Ethical Use of Information
Ethical use of information can involve both moral and legal issues. One needs to be aware of how to paraphrase sources and how to properly cite sources. Academics engaged in research need to be knowledgable on boundaries surrrounding plagiarism as well as intellecutal property.
We have a basic guide on copyright principles which can be accessed at:
AZUSA PACIFIC FACULTY HANDBOOK 6.3
Expectations of academic integrity of APU students must be predicated by academic integrity on the part of APU faculty members. Faculty members are expected to model the rules of scholarship giving credit to ideas taken from other sources, having data collection involving human or animal subjects approved by the appropriate board, conducting data collection carefully, calculating statistics appropriately, and reporting findings in a manner consistent with their significance. Established academic dishonesty on the part of a faculty member is grounds for termination.
"The issue of plagiarism is as good a place as any to start the good fight to recapture the ethical high ground that the academy has tradtionally claimed as its own." K.R. St. Onge as quoted at footnote 34, in Dursht, Jamie S., Note: Judicial Plagiarism: It May Be Fair Use But is it Ethical?, 18 Cardozo L. Rev. (1996), 1253.
What is Plagiarism?
Definition of Plagiarism
See K.R. St. Onge, The Melancholy Anatomy of Plagiarism (1988). One chapter of the book places various definitions in context and clarifies the broad range of factual situations this term can embrace.
From Oxford Dictionary & Theasaurus, Second American Edition,edited by Elizabeth J. Jewell; this is a short basic, general definition, commonly accepted.
"take and use (thoughts, writings, inventions, etc., of another person) as one's own."
Plagiarism is immoral or unethical but may not always be illegal. However, one may commit plagiarism as well as engage in copyright infringement and the latter is illegal. " If the expression's creator gives unrestricted permission for its use and the user claims the expression as original, the user commits plagiarism but does not violate copyright laws." Blacks Law Dictionary, Ninth Edition, edited by Garner.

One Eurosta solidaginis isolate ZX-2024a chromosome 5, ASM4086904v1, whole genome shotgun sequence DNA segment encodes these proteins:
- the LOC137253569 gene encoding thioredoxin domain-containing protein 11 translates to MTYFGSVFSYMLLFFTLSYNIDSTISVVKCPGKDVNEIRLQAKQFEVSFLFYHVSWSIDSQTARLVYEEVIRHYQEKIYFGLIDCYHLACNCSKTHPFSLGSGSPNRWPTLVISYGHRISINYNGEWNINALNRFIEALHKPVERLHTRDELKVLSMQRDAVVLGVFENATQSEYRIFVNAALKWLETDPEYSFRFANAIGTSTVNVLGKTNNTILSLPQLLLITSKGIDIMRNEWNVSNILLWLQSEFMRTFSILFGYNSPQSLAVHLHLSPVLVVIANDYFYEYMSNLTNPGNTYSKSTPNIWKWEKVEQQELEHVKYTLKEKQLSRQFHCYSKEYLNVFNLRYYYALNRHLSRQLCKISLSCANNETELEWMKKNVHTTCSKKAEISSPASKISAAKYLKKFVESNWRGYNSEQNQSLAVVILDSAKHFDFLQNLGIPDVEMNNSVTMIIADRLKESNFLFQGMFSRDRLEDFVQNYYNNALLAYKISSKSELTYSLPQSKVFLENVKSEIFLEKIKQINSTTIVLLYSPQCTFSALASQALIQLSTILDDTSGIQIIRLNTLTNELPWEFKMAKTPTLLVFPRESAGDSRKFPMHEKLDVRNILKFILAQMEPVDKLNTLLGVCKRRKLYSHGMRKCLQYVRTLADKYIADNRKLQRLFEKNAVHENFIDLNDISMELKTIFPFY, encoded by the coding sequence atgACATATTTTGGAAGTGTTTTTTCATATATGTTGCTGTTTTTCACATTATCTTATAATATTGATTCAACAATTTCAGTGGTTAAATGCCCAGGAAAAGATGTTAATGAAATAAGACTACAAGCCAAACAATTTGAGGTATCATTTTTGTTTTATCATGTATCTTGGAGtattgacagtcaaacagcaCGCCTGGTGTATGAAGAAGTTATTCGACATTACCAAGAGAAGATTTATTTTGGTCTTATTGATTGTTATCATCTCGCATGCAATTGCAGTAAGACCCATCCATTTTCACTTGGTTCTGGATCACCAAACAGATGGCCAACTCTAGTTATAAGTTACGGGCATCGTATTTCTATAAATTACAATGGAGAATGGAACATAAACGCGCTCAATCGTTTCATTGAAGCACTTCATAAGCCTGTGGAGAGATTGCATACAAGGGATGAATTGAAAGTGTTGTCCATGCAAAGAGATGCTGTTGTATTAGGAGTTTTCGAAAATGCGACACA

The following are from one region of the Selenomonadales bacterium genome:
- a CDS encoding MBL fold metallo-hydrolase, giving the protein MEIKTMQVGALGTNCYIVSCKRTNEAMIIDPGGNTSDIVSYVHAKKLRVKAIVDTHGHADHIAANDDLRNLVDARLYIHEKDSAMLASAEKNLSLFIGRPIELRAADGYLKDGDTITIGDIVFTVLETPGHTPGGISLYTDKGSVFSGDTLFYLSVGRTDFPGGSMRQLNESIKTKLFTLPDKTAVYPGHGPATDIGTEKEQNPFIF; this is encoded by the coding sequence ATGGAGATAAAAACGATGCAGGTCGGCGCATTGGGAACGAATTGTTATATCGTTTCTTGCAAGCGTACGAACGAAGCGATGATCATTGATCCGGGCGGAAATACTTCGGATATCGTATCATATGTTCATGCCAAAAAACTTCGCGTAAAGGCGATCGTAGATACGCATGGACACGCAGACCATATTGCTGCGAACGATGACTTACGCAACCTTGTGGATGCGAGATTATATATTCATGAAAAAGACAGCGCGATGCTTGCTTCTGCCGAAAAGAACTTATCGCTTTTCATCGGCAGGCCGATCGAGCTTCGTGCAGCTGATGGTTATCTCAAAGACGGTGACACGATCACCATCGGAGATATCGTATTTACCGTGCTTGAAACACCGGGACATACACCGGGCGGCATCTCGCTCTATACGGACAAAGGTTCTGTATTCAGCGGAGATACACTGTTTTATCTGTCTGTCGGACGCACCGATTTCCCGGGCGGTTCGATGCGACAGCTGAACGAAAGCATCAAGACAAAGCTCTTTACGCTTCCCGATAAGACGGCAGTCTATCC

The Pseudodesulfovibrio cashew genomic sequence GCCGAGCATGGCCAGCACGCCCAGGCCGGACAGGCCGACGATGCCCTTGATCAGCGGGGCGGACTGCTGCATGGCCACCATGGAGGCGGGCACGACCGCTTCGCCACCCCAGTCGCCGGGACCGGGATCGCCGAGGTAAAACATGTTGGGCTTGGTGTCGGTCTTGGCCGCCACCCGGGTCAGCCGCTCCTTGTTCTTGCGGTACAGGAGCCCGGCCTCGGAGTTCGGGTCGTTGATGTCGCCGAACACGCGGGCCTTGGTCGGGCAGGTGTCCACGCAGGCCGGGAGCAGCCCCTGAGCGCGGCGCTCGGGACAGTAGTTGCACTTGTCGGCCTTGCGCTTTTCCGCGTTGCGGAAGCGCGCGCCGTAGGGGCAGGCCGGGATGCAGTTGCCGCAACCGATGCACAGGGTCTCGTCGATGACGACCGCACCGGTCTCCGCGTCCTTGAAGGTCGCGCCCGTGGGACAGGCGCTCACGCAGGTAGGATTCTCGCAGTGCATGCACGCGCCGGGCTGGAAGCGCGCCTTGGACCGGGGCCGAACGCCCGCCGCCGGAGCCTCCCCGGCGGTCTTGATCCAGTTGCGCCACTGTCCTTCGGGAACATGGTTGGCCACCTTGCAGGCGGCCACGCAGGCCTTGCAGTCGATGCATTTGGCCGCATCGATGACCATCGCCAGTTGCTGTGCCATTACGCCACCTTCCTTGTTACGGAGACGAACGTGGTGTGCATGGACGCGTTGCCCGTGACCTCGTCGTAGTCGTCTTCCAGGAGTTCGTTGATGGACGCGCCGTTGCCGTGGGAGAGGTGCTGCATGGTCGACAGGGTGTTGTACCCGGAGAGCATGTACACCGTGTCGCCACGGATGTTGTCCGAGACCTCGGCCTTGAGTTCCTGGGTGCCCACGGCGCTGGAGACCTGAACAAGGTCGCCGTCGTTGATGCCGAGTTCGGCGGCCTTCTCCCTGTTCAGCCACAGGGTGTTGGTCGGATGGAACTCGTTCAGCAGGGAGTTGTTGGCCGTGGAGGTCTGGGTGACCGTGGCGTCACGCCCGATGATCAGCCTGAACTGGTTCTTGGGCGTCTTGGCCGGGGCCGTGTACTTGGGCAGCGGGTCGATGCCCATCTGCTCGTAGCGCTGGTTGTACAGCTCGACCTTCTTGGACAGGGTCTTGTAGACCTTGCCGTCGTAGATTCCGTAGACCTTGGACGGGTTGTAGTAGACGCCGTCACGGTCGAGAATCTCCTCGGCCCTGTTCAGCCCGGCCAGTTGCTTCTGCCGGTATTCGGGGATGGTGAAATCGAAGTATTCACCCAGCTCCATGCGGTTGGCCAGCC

"Derived from the Latin word plagiarius ("kidnapper"), plagiarism refers to a form of cheating that has been defined as 'the false assumption of authorship: the wrongful act of taking the product of another person's mind and presenting it as one's own' (Alexander Lindey, Plagiarism and Originality [New York, Harper, 1952] 2. Plagiarism involves two kinds of wrongs. Using another person's ideas, information, or expressions without acknowledging that person's work constitutes intlellectual theft. Passing off another person's idea, information, or expression as your own to get a better grade or gain some other advantage constitutes fraud. Plagiarism is sometimes a moral and ethical offense rather than a legal one since some instances of plagiarism fall outside the scope of copyright infringement, a legal offense. (Gibaldi, Joseph, MLA Handbook, 6th ed. New York: Modern Language Association of America, 2003. 66.)"